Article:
Frederick Herzberg asked workers to describe situations in which they felt either good or bad about their jobs. His findings are called motivation-hygiene theory . Herzberg asserted that intrinsic factors are related to job satisfaction whereas extrinsic factors are associated with dissatisfaction. So, he called company policy, supervision, interpersonal relations, working conditions, and salary hygiene factors . When these factors are adequate, people will not be dissatisfied; however, they will not be satisfied either. He believed that achievement, recognition, the work itself, growth, and responsibility are motivators because people find them intrinsically rewarding. Based on his findings, Herzberg proposed the existence of a dual continuum: the opposite of “satisfaction” is “no satisfaction,” and the opposite of “dissatisfaction” is “no dissatisfaction.”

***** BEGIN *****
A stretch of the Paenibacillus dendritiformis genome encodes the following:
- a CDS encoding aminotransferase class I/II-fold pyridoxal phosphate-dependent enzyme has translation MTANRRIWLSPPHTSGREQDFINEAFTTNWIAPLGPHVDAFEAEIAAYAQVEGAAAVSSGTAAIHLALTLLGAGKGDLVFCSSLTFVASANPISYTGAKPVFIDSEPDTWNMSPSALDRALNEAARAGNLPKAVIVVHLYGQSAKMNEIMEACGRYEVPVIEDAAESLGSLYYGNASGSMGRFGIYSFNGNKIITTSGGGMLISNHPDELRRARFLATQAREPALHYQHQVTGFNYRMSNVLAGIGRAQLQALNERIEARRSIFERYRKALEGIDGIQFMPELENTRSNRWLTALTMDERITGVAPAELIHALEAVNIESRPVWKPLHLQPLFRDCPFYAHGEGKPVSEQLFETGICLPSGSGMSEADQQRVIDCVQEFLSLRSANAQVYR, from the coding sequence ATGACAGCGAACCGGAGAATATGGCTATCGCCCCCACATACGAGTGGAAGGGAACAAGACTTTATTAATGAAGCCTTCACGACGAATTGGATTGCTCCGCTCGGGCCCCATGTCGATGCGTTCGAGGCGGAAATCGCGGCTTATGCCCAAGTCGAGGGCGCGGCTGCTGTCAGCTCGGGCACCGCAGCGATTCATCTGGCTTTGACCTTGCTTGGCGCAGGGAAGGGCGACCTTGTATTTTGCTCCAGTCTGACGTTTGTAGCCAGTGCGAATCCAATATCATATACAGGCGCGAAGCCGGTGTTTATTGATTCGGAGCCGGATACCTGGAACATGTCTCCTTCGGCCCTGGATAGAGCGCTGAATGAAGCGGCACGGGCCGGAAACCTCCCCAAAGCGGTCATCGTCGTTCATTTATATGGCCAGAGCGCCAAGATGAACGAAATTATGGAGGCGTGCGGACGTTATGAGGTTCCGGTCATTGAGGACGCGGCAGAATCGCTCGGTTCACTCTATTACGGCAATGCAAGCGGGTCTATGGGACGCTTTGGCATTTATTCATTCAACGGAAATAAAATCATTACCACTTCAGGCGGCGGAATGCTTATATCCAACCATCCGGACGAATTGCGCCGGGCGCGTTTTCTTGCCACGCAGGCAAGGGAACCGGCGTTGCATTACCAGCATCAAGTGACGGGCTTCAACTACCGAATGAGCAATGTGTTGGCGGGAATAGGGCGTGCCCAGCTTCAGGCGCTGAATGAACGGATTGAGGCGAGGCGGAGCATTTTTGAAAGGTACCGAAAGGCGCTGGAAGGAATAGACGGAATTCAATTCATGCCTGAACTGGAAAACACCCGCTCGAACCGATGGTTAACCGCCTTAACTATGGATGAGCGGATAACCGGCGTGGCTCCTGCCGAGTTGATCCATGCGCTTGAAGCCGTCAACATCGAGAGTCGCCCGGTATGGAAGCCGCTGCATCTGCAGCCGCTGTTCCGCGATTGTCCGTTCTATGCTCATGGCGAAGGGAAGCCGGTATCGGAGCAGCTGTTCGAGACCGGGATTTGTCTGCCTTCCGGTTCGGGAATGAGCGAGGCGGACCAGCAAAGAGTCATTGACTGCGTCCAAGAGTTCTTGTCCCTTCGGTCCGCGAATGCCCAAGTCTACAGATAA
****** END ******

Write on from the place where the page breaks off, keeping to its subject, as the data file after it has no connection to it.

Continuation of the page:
David McClelland proposed the three-needs theory which asserts that there are three relevant motives or needs that motivate behavior in the workplace: 1. The need for achievement (nAch) is the need to excel, to achieve in relation to a set of standards, to succeed. 2. The need for power (nPow) is the need to shape and control the behavior of others. 3. The need for affiliation (nAff) is the desire for interpersonal relationships. He believed that these needs are acquired from the culture of a society. Some people have a compelling drive to succeed, but they strive for personal achievement, not for the rewards of success, per se (nAch) . These high achievers seek situations in which they can take responsibility for solving problems, can receive rapid unambiguous feedback on performance, and can set moderately challenging goals. Persons with a high need for power (nPow) desire to be influential, in charge, and seek competitive, status-oriented situations. Those who have a high need for affiliation (nAff) want to be liked and accepted by others; so, they strive for friendships, cooperation, and high-trust situations.